The celebration of the Eucharist (Justin Martyr cir. 150AD)

No one may share the Eucharist with us unless he believes that what we teach is true, unless he is washed in the regenerating waters of baptism for the remission of his sins, and unless he lives in accordance with the principles given us by Christ.

  We do not consume the eucharistic bread and wine as if it were ordinary food and drink, for we have been taught that as Jesus Christ our Saviour became a man of flesh and blood by the power of the Word of God, so also the food that our flesh and blood assimilates for its nourishment becomes the flesh and blood of the incarnate Jesus by the power of his own words contained in the prayer of thanksgiving.

  The apostles, in their recollections, which are called gospels, handed down to us what Jesus commanded them to do. They tell us that he took bread, gave thanks and said: Do this in memory of me. This is my body. In the same way he took the cup, he gave thanks and said: This is my blood. The Lord gave this command to them alone. Ever since then we have constantly reminded one another of these things. The rich among us help the poor and we are always united. For all that we receive we praise the Creator of the universe through his Son Jesus Christ and through the Holy Spirit.

  On Sunday we have a common assembly of all our members, whether they live in the city or the outlying districts. The recollections of the apostles or the writings of the prophets are read, as long as there is time. When the reader has finished, the president of the assembly speaks to us; he urges everyone to imitate the examples of virtue we have heard in the readings. Then we all stand up together and pray.

  On the conclusion of our prayer, bread and wine and water are brought forward. The president offers prayers and gives thanks to the best of his ability, and the people give assent by saying, “Amen.” The eucharist is distributed, everyone present communicates, and the deacons take it to those who are absent.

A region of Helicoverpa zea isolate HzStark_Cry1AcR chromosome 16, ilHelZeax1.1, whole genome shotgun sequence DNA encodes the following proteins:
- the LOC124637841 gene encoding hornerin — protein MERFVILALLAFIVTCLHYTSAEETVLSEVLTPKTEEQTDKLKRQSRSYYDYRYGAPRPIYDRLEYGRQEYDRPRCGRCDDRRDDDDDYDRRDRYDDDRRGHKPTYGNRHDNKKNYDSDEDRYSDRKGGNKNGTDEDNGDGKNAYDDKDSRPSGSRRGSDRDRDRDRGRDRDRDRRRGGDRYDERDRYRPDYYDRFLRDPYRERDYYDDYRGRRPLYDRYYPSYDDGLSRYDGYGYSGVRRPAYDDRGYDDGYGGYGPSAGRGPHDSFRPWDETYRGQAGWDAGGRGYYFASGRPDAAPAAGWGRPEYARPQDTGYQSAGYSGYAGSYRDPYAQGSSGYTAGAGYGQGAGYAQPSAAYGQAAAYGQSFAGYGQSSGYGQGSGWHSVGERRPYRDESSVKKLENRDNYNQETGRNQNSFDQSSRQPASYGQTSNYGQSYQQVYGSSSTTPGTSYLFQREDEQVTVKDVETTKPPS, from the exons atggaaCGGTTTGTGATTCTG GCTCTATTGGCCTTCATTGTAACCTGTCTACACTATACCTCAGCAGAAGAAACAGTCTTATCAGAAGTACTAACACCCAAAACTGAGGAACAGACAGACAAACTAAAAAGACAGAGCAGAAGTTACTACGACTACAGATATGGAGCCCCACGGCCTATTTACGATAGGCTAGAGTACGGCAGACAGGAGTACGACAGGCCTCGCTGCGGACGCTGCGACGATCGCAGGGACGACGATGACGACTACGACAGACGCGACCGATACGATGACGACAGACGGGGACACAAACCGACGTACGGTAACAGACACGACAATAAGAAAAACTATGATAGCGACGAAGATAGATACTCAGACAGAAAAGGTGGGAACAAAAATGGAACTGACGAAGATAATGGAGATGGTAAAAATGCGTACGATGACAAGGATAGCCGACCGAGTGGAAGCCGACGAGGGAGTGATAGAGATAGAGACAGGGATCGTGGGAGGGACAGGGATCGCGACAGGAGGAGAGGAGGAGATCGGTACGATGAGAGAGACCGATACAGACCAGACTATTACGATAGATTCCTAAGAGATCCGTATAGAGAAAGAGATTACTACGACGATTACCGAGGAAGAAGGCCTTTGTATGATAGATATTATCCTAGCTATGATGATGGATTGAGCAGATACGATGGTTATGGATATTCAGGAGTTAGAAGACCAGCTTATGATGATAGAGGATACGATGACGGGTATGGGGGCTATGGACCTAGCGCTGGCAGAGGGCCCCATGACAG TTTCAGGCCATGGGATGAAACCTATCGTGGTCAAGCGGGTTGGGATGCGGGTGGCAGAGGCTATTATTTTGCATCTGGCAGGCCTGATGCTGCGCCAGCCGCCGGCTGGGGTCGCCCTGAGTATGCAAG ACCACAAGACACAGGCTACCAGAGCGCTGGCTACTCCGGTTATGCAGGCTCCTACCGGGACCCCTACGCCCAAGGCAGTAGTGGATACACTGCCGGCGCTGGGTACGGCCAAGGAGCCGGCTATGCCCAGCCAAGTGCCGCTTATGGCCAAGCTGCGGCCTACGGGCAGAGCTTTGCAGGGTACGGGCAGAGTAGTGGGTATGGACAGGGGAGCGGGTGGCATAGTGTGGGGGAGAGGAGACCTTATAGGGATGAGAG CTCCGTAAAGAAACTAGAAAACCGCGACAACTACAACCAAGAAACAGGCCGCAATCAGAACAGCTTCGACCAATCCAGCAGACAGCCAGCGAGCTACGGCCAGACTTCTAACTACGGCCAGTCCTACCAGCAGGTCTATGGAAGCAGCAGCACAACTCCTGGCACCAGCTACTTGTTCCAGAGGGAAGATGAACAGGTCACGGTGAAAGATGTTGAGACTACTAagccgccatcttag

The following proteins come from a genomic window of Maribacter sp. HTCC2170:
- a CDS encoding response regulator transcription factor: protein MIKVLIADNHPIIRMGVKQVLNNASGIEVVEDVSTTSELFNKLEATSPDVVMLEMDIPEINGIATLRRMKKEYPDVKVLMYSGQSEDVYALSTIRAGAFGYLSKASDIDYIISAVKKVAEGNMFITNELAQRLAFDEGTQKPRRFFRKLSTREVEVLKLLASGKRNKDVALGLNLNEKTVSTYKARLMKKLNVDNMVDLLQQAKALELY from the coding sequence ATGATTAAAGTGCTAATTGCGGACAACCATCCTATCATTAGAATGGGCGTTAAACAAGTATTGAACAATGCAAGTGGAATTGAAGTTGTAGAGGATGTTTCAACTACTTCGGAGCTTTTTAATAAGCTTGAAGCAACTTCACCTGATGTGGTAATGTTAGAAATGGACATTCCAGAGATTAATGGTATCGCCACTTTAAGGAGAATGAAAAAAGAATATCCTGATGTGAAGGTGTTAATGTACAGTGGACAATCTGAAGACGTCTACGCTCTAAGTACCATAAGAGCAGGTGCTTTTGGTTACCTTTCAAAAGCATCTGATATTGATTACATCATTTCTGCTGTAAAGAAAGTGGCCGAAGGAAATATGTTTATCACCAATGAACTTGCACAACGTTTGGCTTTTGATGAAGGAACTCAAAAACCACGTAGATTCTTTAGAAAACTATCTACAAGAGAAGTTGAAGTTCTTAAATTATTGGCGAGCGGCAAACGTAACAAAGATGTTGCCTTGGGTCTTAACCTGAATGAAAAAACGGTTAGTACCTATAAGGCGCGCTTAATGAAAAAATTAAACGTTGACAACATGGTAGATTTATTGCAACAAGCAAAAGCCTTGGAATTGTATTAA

The wealthy, if they wish, may make a contribution, and they themselves decide the amount. The collection is placed in the custody of the president, who uses it to help the orphans and widows and all who for any reason are in distress, whether because they are sick, in prison, or away from home. In a word, he takes care of all who are in need.

  We hold our common assembly on Sunday because it is the first day of the week, the day on which God put darkness and chaos to flight and created the world, and because on that same day our saviour Jesus Christ rose from the dead. For he was crucified on Friday and on Sunday he appeared to his apostles and disciples and taught them the things that we have passed on for your consideration.

Quotations from chapter six of the Gospel according to John

35 Jesus said to them, “I am the bread of life; whoever comes to me will never hunger, and whoever believes in me will never thirst.

51 I am the living bread that came down from heaven; whoever eats this bread will live forever; and the bread that I will give is my flesh for the life of the world.”

53 Jesus said to them, “Amen, amen, I say to you, unless you eat the flesh of the Son of Man and drink his blood, you do not have life within you. 54 Whoever eats my flesh and drinks my blood has eternal life, and I will raise him on the last day. 55 For my flesh is true food, and my blood is true drink. 56 Whoever eats my flesh and drinks my blood remains in me and I in him. 57 Just as the living Father sent me and I have life because of the Father, so also the one who feeds on me will have life because of me. 58 This is the bread that came down from heaven. … whoever eats this bread will live forever.”